What are ‘cover crops’ and what are they for? Winter, 20241
Many years ago, a farming friend told me that villagers backing onto his field had been complaining of pesticides being sprayed onto wheat from the air and drifting into their gardens. In fact he was not spraying at all: he was sowing turnip seed as a cover crop to germinate immediately after combining!
In the past, I have not taken much notice of cover crops, but there is much discussion of them in the farming press. So in the autumn, I had a look at a couple of examples in our village.
Cover crops may be a mixture of plants sown into cereals before combining or into the stubble after combining. They can serve several purposes:
They cover and stabilise the topsoil from erosion and prevent it being washed into streams by winter rains.
As ‘green manure’ they mop up surplus nitrates in the soil after harvest and prevent them being leached into groundwater or running off into streams and ditches where they could increase algal blooms.
Their deep or fibrous roots help break up compacted soil.
Flowering cover crops provide a welcome late source of nectar to bees.
Sometimes they act as a nurse crop, smothering weeds and they aid in pest control.
In order to get a good seed-bed for the following crop of wheat or whatever, the cover crop needs to be removed: it can be grazed by sheep or cattle, mowed, treated with a herbicide or to some extent incorporated into the top-soil using a crimper roller. A crimper roller has knives designed to roll down and bruise cover crops in front of a direct drill. This ensures faster decomposition of the cover crop and allows the following crop to emerge through residues more quickly.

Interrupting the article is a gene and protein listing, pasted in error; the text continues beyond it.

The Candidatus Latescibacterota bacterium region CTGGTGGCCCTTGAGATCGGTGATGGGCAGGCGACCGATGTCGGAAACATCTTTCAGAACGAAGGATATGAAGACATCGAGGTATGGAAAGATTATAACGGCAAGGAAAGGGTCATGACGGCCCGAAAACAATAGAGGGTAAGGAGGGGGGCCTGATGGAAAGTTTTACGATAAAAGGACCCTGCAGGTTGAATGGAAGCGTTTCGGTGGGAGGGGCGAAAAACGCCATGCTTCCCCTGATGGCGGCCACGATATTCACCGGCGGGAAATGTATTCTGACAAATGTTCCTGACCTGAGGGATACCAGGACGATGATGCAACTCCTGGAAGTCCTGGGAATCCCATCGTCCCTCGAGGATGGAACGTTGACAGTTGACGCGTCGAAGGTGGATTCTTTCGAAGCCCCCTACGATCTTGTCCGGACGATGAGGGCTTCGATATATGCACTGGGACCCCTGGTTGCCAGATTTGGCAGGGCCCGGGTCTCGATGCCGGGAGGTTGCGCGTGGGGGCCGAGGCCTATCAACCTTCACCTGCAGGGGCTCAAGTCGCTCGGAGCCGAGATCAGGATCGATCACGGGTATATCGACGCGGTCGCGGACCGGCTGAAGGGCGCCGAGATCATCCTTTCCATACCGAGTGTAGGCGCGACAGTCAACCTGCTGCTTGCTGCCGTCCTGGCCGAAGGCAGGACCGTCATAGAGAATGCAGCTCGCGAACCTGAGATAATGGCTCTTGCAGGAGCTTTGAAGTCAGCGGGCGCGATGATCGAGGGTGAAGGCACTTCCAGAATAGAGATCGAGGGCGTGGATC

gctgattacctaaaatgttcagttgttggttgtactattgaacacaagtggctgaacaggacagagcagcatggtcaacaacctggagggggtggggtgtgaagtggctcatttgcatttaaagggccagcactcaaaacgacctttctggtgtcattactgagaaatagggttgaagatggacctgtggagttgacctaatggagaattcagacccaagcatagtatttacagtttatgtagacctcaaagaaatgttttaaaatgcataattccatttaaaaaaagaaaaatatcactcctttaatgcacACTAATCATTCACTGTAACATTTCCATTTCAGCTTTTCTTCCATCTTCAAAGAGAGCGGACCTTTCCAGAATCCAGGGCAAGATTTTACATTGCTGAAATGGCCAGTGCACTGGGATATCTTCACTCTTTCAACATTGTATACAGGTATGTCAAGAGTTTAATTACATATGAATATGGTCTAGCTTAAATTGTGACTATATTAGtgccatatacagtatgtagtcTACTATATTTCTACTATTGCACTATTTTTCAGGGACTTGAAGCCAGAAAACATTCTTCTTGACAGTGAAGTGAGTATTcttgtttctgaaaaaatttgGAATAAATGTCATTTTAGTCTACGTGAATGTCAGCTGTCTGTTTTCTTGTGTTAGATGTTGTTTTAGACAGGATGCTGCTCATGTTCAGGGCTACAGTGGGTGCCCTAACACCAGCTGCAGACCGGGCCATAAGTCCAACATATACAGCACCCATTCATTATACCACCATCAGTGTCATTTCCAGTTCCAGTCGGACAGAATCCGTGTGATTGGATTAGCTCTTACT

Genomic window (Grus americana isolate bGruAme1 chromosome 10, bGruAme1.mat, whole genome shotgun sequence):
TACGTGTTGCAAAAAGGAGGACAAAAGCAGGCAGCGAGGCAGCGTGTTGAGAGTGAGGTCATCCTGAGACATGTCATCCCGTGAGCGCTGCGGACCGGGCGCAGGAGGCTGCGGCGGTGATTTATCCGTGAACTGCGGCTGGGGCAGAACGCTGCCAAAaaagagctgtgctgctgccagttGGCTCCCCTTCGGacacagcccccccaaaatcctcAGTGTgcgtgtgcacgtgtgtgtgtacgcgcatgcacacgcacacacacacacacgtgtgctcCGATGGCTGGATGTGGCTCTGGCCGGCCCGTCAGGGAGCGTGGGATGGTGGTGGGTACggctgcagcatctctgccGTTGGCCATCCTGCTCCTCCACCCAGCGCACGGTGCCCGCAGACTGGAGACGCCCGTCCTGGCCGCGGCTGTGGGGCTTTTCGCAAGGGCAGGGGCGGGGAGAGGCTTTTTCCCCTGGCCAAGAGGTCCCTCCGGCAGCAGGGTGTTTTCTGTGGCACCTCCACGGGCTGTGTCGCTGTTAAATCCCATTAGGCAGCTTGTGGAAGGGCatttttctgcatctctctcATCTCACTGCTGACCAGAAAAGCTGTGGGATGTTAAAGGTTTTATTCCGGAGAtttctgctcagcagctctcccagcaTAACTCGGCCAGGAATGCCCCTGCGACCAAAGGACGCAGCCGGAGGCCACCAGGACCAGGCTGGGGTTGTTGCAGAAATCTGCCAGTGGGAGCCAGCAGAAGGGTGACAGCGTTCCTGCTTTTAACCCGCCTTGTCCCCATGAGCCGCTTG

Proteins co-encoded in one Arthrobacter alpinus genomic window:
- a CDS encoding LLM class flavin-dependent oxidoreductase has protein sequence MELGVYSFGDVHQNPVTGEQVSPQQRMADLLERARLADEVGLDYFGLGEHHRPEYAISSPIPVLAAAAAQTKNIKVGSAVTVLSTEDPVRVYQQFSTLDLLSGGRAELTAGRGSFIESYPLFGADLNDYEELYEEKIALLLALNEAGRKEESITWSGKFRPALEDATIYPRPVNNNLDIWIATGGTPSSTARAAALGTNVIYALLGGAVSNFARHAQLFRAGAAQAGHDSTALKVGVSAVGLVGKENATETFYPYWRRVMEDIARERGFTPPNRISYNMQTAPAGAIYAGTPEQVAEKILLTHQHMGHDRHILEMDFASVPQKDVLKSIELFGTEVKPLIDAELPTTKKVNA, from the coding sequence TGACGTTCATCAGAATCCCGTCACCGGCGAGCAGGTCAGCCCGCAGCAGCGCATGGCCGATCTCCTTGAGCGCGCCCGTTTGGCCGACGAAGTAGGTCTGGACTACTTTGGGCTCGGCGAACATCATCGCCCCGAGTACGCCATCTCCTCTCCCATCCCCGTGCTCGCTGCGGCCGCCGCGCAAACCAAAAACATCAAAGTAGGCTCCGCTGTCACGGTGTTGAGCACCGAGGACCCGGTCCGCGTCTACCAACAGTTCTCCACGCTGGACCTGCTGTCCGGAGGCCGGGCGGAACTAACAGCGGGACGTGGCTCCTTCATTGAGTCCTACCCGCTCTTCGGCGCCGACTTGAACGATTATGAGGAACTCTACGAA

In September 2023, on the footpath between Lower Harlestone and Harlestone Firs, I noticed unfamiliar plants growing. I stopped to investigate and got out my smartphone with the ‘Picture This’ app – so useful! The plants about two feet tall were buckwheat. Looking closer, I could see very small oil-seed rape plants also growing in rows. The tops of the buckwheat plants were all twisted, a sign of hormone weed-killer.
A week later I bumped into the farmer and got the full story. The buckwheat and rape had been drilled at the same time, the buckwheat acting as a nurse crop to distract the dreaded cabbage stem flea beetle. In the UK, the beetle is the most important establishment pest of rape, leading to yield losses of up to 20%. Although buckwheat is short-lived and is killed by frost, there were thistles and other weeds in the field justifying the weed-killer spray. When I revisited the field later in November, the buckwheat and weeds were dead and the rape was thriving.
In Upper Harlestone, there is a large field of mostly white mustard. This is a fast-growing cover crop good at suppressing weeds and opening up the soil. Some claim it is a bio-fumigant (a plant which on rotting down into the soil releases substances toxic to organisms which might harm the crop). But it is also a good cover for game (pheasants and partridge). I gather, talking to Adey Greeno, the Conservation Manager for Althorp, that the estate home farm is now organic and a wide range of cover crops are being tried. So, on my next walk across the fields I shall be seeing which cover crops I can identify. While you too are out on a winter walk, keep an eye out for interesting cover crops and let me know what you find. Many farmers are working hard to protect their soils and our rivers.
1An earlier version of this article was printed in the Harlestone parish newsletter.